“Rogue MIT Scientists’ Billion-Dollar Energy Cure”

Also being pitched as "Idaho's secret nuclear meltdown" (for their expected work at the Idaho Falls test reactor)

By Travis Johnson, Stock Gumshoe, August 15, 2011

These are the kind of teaser ads that always bring a smile to my face — top secret technology from “rogue” scientists, unknown breakthroughs that will change the face of the world and make us rich, that’s what teaser-land is all about!

And certainly Nick Hodge knows that — all the publishers use the same copywriting techniques in their ads, because that’s what gets us excited and that’s what works. This time around the pitch is for Alternative Energy Speculator, which Hodge edits for Angel Publishing, and the idea this time around is that these scientists are going to change the energy business. Here’s how he puts it:

“Developed in a Boston research facility, one of the most powerful alloys on earth promises to revolutionize the nuclear energy industry…

” * The alloy was originally used by Manhattan Project scientists

” * Sales up more than 2,000% in the past five years

” * Potential to control nuclear fuels industry within the next ten years

” * Created a nuclear fuel that eliminates meltdowns

” * Created a super metal that has NASA, the U.S. Military, and computer manufacturers stalking the sales department day and night; they all want to take advantage of this rare metal’s unique properties and what it can do for their products – and their bottom line”

Apparently Nick Hodge actually went to visit this company for a meeting, which gives us some more clues …

“The meeting kicked off in the executive suite of the company’s new 63,000 sq. ft. manufacturing facility just outside of Boston. The paint on the walls hadn’t dried yet. And already there was talk of an urgent need for expansion.

“Inside, I would hear sensitive information never before shared with the outside world – not the press, not even members of their own engineering department knew all the details behind this company’s operations.

“I was meeting with the CEO, Anthony, and his number one: a Massachusetts native known around the building as ‘Ray.’

Well, being a Massuchusettsan myself these days I thought that might give me an edge, but no — don’t know anyone named “Ray” in the neighborhood. Dangit. Seems like a cool guy — after all, Hodge says he came up with something to “break the laws of physics” and bring in “more orders than they can handle.”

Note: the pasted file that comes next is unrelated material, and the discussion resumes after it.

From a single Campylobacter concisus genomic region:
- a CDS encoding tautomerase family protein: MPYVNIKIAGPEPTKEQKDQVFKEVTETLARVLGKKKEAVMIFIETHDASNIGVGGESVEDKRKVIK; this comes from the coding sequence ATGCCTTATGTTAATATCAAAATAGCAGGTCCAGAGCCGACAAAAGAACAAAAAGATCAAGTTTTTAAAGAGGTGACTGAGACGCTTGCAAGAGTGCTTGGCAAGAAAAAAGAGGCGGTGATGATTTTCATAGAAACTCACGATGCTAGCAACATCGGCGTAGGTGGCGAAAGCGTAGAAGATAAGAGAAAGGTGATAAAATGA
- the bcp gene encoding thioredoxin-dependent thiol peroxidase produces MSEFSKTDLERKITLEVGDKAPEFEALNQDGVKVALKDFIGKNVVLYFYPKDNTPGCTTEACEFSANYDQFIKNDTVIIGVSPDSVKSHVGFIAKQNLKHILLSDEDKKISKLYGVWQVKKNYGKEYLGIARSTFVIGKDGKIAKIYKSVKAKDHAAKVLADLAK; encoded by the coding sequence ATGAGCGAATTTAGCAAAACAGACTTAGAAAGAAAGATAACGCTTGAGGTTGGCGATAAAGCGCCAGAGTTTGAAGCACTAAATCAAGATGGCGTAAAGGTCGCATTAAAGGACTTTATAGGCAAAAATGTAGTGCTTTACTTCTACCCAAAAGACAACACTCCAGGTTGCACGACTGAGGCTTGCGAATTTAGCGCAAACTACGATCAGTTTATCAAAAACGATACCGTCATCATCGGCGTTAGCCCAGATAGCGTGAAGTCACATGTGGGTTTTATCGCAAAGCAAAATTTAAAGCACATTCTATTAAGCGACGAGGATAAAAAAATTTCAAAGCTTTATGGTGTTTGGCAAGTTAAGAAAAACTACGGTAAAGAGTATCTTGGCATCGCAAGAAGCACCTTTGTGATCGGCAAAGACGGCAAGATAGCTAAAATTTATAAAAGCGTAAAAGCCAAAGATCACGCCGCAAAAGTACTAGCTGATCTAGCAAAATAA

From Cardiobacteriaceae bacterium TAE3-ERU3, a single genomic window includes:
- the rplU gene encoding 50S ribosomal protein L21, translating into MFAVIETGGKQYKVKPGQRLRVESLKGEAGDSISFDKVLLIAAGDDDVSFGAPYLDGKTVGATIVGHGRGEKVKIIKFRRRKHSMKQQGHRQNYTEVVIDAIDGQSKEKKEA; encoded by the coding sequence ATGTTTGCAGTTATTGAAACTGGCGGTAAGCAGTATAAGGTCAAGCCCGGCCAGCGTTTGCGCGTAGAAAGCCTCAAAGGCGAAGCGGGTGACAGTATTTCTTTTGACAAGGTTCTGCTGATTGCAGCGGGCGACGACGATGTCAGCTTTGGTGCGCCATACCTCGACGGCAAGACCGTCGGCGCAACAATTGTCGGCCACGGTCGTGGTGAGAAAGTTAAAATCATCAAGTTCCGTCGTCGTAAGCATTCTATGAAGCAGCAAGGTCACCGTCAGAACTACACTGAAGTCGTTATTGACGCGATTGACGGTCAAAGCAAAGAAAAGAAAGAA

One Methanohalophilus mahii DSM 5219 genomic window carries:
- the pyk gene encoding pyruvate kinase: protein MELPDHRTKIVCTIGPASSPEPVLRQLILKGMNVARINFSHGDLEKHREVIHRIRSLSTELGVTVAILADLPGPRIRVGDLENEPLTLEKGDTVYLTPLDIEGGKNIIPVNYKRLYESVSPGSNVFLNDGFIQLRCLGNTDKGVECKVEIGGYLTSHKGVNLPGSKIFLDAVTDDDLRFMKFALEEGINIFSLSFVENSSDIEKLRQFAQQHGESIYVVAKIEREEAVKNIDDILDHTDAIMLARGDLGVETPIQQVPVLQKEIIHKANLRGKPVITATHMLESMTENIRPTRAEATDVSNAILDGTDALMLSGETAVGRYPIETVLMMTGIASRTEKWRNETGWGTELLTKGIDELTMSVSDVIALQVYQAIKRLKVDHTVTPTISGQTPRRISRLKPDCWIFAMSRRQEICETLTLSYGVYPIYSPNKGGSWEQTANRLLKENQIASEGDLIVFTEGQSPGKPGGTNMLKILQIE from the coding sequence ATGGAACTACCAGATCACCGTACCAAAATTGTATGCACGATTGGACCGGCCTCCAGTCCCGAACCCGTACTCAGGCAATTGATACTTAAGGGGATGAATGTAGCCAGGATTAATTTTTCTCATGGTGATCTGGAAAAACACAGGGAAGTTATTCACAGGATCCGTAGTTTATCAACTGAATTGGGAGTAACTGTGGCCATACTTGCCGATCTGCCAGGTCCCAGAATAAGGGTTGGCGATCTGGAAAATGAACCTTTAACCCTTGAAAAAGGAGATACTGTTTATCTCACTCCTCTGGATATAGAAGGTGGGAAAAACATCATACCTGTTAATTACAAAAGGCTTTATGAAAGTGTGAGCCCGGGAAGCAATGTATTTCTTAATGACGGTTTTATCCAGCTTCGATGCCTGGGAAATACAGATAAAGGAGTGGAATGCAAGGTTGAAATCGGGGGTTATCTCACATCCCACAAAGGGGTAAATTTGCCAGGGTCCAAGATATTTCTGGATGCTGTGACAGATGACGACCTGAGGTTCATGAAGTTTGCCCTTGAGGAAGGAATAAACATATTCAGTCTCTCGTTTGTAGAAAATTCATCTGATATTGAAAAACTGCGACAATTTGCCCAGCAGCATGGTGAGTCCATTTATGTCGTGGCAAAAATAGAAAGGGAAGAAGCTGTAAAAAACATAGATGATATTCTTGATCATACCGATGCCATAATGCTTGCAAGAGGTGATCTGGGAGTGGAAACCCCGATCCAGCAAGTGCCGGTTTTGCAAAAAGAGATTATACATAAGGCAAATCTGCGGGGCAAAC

So we’ll need some more clues — and, thankfully, they oblige. They tell us that the key to this breakthrough is Beryllium, here’s some of the beryllium excitement they share:

“… one element – an element 99% of the population’s never even heard of – stood out head and shoulders above the rest – even more so than uranium…

“It’s called beryllium.

“With its unique properties, the applications for the metal appeared so vast and revolutionary that, at the time, they bordered science fiction:

“Half the weight of titanium and twice as stiff
“Transparent to X-rays
“Doesn’t spark
“Doesn’t rust
“Extremely low neutron absorption rate”

And the connection to the nuclear industry? I thought you’d never ask! Here’s what they say:

“The team also observed that beryllium is an excellent absorber and conductor of heat, and which could have huge benefits to the nuclear industry. In fact, if beryllium oxide were added to nuclear fuel it could even help prevent a nuclear meltdown.

“The Japanese meltdown, Chernobyl, and Three Mile Island would’ve never happened!

“It’s the sort of Cinderella story that mainstream media outlets like CNBC won’t be able to resist talking about over the coming months… launching the share price into the stratosphere while your utility bills plummet.”

So we’re told that because of the continuing huge need for nuclear energy, and the fact that beryllium, when mixed with uranium, makes plants 25-50% more efficient, prevents meltdowns, and makes spent uranium less dangerous, the use of beryllium is likely to be a requirement for plants in the future.

Did Beryllium as a fuel component come out of nowhere? We’re told that what’s important is BeO, beryllium oxide, and that it came from a surprising source:

“…surprisingly, this brilliant idea didn’t come from the likes of MIT or Caltech…

“Rather, it formed as a joint project by two universities better known for their football teams than scientific prowess: Purdue and Texas A&M.

“Funded by the same company I’ve been telling you about, these two universities worked to create a hybrid fuel capable of extending the life of uranium while protecting plants from ever melting down.

“They knew after initial tests with their hybrid fuel that they were on to something big…

“But they had no idea that their discovery would potentially change the face of nuclear power forever.”

And it’s not just nuclear power that we’re talking about, apparently — this company did something dramatic in developing a new era of “space age” material … in Hodge’s words:

“So, what is it about this company that’s so exciting?!

“As you might expect, the scientist in charge didn’t merely invent the ‘next carbon fiber’ out of beryllium. Not this group.

“In short, thanks to a very secret process – one they could only partially reveal to me – they created perhaps the lightest, strongest, most vibration-dampening super alloy humanly possible.

“As the CEO summed it up: ‘We created a material that scientists said couldn’t be created and use it in a way that they said couldn’t be used.’

“It’s bold. It’s ballsy…

“And It’s So Cutting-Edge You Have to Build Atom by Atom to Beat It!